Rockefeller Center, New York City

Konusu 'New York' forumundadır ve GamZe tarafından 23 Temmuz 2009 başlatılmıştır.

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    Rockefeller Center, New York City
    Rockefeller Center, originally known as Radio City is a complex of buildings developed in the midst of the Great Depression. Initially the complex consisted of 14 buildings, the 70 story RCA building being the tallest.

    Metropolitan Opera
    The area where the Rockefeller Center is located was originally planned as the new location for the Metropolitan Opera. The original area, between 48th and 51st streets, Fifth and Sixth avenue, was a red-light district owned by Columbia University.John D. Rockefeller Jr. leased the area on behalf of the Metropolitan Opera.

    The design of the complex was done by the architect Benjamin Wistar Morris. When the Met abandoned the project after the 1929 stock market crash, Rockefeller came up with a plan for a corporate complex to house the new radio and television corporations. Radio City was born.

    Radio City
    One of the first buildings completed was the RCA building, which served as the headquarters of the Radio Corporation of America. The tower, clad in Indiana limestone, is at 70 stories and 256 meter / 850 ft the tallest of the complex. Its design by Raymond Hood - also known from the American Radiator Building in New York, the former McGraw-Hill building in New York and the Tribune Tower in Chicago - was the basis for all future buildings at the Rockefeller.

    To lure tenants during the Depression, all efforts were made to ensure efficient use of the available floor space. Thanks to the setbacks each office was assured of natural light. Other assets were fast elevators, air-conditioning and excellent underground connections to the subway. The RCA building is now also known as 30 Rockefeller Plaza or GE Building.

    Top of the Rock - the Observation Deck
    The Rockefeller Center features an observation deck atop the GE Building with panoramic views of Central Park and the Empire State Building. When the former RCA building opened in 1933 it featured a roof terrace designed as the deck of an ocean liner. Ventilation pipes were shaped as a ship's chimneys and visitors could relax in deck chairs. The observation deck remained open until 1986. By then the number of visitors had dropped while costs increased. At the same time the expansion of the popular Rainbow Room restaurant on the 65th floor cut off the elevator access to the roof, leading to the deck's closure.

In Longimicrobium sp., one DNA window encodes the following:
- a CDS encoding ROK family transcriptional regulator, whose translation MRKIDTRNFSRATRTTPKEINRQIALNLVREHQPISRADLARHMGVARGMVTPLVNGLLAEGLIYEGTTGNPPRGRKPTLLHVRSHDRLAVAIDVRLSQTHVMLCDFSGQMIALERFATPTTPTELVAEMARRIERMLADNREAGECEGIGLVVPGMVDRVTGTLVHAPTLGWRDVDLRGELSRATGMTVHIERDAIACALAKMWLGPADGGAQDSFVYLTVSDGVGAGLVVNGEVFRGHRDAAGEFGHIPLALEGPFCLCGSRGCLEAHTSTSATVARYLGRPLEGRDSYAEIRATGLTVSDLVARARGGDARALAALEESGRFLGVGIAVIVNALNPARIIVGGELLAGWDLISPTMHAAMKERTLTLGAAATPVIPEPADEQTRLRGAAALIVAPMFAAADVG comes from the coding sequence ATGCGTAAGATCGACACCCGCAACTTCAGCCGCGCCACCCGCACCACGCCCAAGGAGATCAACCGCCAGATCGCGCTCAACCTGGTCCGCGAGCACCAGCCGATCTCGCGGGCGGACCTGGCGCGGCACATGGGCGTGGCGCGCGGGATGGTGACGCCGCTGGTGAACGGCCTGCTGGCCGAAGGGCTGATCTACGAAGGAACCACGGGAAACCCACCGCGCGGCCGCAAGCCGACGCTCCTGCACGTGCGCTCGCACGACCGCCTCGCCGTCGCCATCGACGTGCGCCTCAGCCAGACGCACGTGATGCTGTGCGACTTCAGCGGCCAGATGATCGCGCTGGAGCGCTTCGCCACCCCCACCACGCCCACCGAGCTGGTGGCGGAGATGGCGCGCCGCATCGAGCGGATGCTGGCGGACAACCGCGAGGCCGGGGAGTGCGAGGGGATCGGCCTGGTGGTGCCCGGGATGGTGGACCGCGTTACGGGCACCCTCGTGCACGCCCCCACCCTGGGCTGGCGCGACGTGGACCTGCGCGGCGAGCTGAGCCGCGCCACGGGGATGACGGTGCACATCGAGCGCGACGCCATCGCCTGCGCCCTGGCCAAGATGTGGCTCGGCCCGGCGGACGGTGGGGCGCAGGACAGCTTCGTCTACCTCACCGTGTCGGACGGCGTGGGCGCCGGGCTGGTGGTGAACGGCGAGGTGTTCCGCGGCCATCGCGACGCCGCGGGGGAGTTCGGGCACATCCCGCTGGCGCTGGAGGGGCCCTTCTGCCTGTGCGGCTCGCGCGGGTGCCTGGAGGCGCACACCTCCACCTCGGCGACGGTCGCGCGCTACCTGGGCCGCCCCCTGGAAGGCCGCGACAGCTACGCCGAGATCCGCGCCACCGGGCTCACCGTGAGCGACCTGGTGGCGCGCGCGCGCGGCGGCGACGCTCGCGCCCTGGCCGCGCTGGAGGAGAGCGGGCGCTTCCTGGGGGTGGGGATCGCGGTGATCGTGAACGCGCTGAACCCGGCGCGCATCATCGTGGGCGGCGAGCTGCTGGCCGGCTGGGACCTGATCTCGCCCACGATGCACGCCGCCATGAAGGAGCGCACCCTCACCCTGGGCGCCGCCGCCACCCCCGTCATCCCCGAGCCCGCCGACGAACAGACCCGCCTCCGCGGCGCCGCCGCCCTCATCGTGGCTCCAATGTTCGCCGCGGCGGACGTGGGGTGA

Fortunately the observation deck reopened again in November 2005, finally
    giving the nearby Empire State Building's observatory some competition. After a renovation of some 75 million dollars, the art-deco style observation deck, promoted as the 'Top of the Rock' can be visited once again; only the deck chairs have disappeared.

    A separate entrance at West 50th Street leads to the elevators. In the elevator, important historic events since 1933 are projected on the elevator's transparent roof.

    There are in total three levels open to the public, including the roof terrace. The first is on the 67th floor and is completely covered.The observation deck on the 69th floor has glass windshields while the 70th floor is completely open to the elements, offering visitors a fabulous 360 degree view.

    Radio City
    By 1940 Radio City, which became known as Rockefeller Center consisted of 14 buildings, located around a central sunken plaza, the Lower Plaza. The plaza, best known for its very popular skating rink, is connected to Fifth Avenue via a pedestrian street decorated with statues and flowers. It is known as the Channel Gardens, as it is flanked by the British Empire Building and La Maison Française. From the Channel Gardens you have a nice view on the sculpture of Prometheus and the GE building. Another important building in the Rockefeller Center is the Radio City Music Hall. When built, it was the largest indoor theater in the world with a seating capacity of around 6000. Guided tours give you the opportunity to catch a glimpse of the spectacular Art Deco

    A City in the City
    The Rockefeller Center, known as the 'city in the city' is an exceptional example of civic planning. All buildings share a common design style, Art Deco, and are connected to each other via an underground concourse, the Catacombs. The complex is nevertheless well integrated in the City, especially along Fifth Avenue. In 1959 and the early seventies, the Rockefeller Center was extended with 5 additional buildings along sixth Avenue.



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